By Jamie Ducharme
April 4, 2018

As a trade war between the U.S. and China escalates, tariffs imposed by the two nations have business owners in industries ranging from cars to wine feeling nervous. But one sector that’s likely to be hardest will directly affect your breakfast table.

Pork, one of the 128 U.S. exports that China slapped with tariffs of up to 25%, represents a major part of the $100 billion American livestock industry. Since China was the world’s second-largest buyer of U.S. pork by volume between 2008 and 2017, behind only Mexico, that has major implications for pork producers.

In a statement, National Pork Producers Council CEO Neil Dierks said the organization is “disappointed” in the tariff, and is “hopeful” that it “will be short lived.”

That’s because, “We send about 60% of our pork variety meats” — things like pig feet and hocks — “to China currently,” explains Dr. Scott Brown, an assistant extension professor of agriculture and applied economics at the University of Missouri. “That’s some of where the biggest impact’s going to be.”

If U.S. pork products are levied with a 25% tax, Chinese customers will be less likely to buy them, resulting in lower profits for U.S. farmers. That loss would force farmers to either look for new markets or produce less pork, Brown explains.

While some meats could be sold to other countries, Brown says it’s unlikely that they’d entirely make up for what is presently sold to China, which is ultimately bad news for both pork producers and U.S. consumers (a.k.a. bacon fans).

“We’re pushing very large supplies of pork onto the marketplace today,” Brown says. “We’re already talking about lower prices [for farmers] occurring just because of the large supplies of pork we’re bringing to the marketplace,” so losing business abroad could further put the squeeze on pig farmers.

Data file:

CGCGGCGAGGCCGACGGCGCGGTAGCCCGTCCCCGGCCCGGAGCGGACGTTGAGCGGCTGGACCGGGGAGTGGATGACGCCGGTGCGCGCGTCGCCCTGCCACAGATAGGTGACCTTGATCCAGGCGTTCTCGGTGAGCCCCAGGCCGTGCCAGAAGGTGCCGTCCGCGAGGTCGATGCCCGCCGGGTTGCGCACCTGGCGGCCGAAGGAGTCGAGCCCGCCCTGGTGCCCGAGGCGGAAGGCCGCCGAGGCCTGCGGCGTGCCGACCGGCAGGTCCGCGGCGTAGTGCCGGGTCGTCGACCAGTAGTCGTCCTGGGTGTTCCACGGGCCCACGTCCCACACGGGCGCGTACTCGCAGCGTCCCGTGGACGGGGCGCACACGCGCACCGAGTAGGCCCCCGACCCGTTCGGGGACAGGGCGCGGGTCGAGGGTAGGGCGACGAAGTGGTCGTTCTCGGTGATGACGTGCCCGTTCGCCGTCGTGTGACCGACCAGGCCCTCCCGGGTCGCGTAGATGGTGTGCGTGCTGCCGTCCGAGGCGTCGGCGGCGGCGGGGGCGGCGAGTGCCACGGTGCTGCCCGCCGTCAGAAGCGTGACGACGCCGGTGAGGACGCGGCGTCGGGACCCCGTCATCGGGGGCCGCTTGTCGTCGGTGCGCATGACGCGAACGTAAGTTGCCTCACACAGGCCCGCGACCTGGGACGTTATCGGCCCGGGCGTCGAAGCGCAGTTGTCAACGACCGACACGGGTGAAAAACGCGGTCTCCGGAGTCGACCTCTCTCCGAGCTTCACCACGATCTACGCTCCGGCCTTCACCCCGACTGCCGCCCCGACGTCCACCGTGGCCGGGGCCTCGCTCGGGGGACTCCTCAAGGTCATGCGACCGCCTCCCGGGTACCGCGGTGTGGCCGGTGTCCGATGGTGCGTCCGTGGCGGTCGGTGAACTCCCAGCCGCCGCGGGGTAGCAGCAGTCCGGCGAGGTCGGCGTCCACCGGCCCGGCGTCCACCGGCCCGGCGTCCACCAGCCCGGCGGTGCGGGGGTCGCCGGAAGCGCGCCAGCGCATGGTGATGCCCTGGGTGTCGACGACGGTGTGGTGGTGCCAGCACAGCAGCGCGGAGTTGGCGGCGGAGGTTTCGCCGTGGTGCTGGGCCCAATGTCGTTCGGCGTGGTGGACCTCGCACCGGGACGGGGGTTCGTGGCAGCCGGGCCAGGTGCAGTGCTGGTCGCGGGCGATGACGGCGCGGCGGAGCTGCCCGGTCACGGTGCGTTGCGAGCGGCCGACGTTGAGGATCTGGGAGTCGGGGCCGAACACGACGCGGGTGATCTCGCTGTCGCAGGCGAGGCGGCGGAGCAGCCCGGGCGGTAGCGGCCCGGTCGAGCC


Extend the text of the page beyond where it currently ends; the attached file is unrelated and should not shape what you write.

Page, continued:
That, in turn, could at some point lead to “marginally higher” prices on pork products commonly sold stateside, such as ham and bacon.

“Those will remain steady in the short term,” Brown says. “Then we could, long-term, see a little higher pork prices here in the U.S., as U.S. producers adjust down production in response to those lower variety [meat] prices.”

Wendong Zhang, an assistant professor of economics at Iowa State University, estimates that pig farmers stand to lose $4 or more per animal as a result of the tariffs. That’s a burden, to be sure, but he says it pales in comparison to the results of proposed steep tariffs on soybeans, given that one out of every four bushels of soybeans grown in the U.S. currently goes to China.

“This will have negative impacts, but this could be way worse for soybeans,” Zhang says.

Soybean tariffs could, however, actually offer a silver lining to pig farmers, who feed their livestock soybeans, Brown says.

“If we see our U.S. soybeans facing a larger tariff going to China, which is a large market for us, we’re probably going to have to crush more domestic soybeans here in the U.S., which means we’re going to get more soybean meal and soybean oil than otherwise,” Brown explains. “More soybean meal will help U.S. pork producers. Trying to decide the net effect of all those things is very difficult right now.”

Zhang agrees that such a benefit is possible for hog producers, but notes that the effect of soybean tariffs could still be catastrophic for the larger agricultural industry, given the size of the Chinese soybean market.

“The livestock industry actually benefited a lot from corn prices dropping in late 2013, early 2014,” Zhang agrees. “But we are talking about a gigantic portion of oversupply [of soybeans], potentially, through the trade actions, and it is hard to derive an optimistic view based on the hog production.”

It’s too soon to say exactly how, or if, a soybean tariff will be implemented, as China has given the U.S. time to agree to a settlement. (China is also reliant on the soybeans it buys from the U.S., Zhang explains, so straining that relationship could actually be mutually destructive.) If and when it is applied, both experts say, we’ll have a much clearer picture of the impact on consumers and farmers alike.

“Everyone is waiting to see when the shoes actually drop,” Zhang says. “It’s hard to say how that eventually will translate into food prices.”

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